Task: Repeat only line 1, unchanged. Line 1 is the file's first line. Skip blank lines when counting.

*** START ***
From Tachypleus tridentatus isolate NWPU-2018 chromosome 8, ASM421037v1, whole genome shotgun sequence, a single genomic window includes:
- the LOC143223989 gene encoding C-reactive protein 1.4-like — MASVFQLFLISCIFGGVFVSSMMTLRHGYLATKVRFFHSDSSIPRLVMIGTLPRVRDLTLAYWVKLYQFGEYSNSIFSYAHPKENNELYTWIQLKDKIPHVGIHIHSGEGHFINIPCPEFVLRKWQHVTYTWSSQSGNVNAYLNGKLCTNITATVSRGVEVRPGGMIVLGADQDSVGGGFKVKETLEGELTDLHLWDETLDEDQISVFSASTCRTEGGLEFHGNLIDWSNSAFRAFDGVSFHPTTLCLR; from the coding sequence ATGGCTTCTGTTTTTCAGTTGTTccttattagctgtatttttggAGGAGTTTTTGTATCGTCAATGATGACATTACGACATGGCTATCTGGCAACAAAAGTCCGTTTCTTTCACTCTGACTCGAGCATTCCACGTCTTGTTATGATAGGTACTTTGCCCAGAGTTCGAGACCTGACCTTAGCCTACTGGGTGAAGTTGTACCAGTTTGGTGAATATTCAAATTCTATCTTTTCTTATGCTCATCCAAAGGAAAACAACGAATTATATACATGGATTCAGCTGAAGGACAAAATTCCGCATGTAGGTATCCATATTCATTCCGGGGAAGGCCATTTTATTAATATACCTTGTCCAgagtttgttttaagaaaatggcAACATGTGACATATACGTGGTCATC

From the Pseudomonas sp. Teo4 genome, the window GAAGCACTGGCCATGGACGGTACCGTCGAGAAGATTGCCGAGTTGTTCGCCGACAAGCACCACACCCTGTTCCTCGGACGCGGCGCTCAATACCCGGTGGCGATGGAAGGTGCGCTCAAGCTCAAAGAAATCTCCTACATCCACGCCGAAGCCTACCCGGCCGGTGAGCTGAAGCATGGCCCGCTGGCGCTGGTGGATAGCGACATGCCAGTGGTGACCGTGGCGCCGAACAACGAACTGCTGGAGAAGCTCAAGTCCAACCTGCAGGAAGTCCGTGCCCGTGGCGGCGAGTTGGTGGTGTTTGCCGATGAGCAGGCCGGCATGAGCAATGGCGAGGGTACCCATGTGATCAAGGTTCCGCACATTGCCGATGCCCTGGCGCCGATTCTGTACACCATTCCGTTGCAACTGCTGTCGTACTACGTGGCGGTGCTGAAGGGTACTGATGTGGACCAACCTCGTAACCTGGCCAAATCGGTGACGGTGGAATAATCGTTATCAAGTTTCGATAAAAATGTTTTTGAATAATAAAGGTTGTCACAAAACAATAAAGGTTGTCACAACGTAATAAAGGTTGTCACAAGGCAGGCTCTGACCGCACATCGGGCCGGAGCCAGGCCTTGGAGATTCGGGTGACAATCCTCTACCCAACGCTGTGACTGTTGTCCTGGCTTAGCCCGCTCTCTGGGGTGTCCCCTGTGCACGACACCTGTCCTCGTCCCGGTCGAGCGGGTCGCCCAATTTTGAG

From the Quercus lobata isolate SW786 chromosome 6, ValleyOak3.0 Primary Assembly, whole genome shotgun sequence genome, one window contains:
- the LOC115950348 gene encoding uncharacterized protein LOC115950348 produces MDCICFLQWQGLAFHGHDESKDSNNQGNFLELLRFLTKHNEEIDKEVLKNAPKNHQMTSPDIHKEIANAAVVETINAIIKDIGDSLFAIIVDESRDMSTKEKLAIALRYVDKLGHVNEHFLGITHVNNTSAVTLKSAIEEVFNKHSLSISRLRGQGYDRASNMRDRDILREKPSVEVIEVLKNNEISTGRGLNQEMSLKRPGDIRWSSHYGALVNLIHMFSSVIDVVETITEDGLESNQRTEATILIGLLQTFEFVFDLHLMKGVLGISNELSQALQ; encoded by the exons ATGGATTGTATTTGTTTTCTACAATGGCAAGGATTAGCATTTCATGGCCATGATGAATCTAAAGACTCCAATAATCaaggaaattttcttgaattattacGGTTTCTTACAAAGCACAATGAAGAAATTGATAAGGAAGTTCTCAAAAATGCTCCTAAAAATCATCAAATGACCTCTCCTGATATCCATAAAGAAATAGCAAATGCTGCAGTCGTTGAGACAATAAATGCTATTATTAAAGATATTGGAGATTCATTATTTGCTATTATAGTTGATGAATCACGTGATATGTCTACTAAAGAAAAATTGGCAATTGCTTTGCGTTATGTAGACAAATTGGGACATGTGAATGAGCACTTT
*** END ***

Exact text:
From Tachypleus tridentatus isolate NWPU-2018 chromosome 8, ASM421037v1, whole genome shotgun sequence, a single genomic window includes: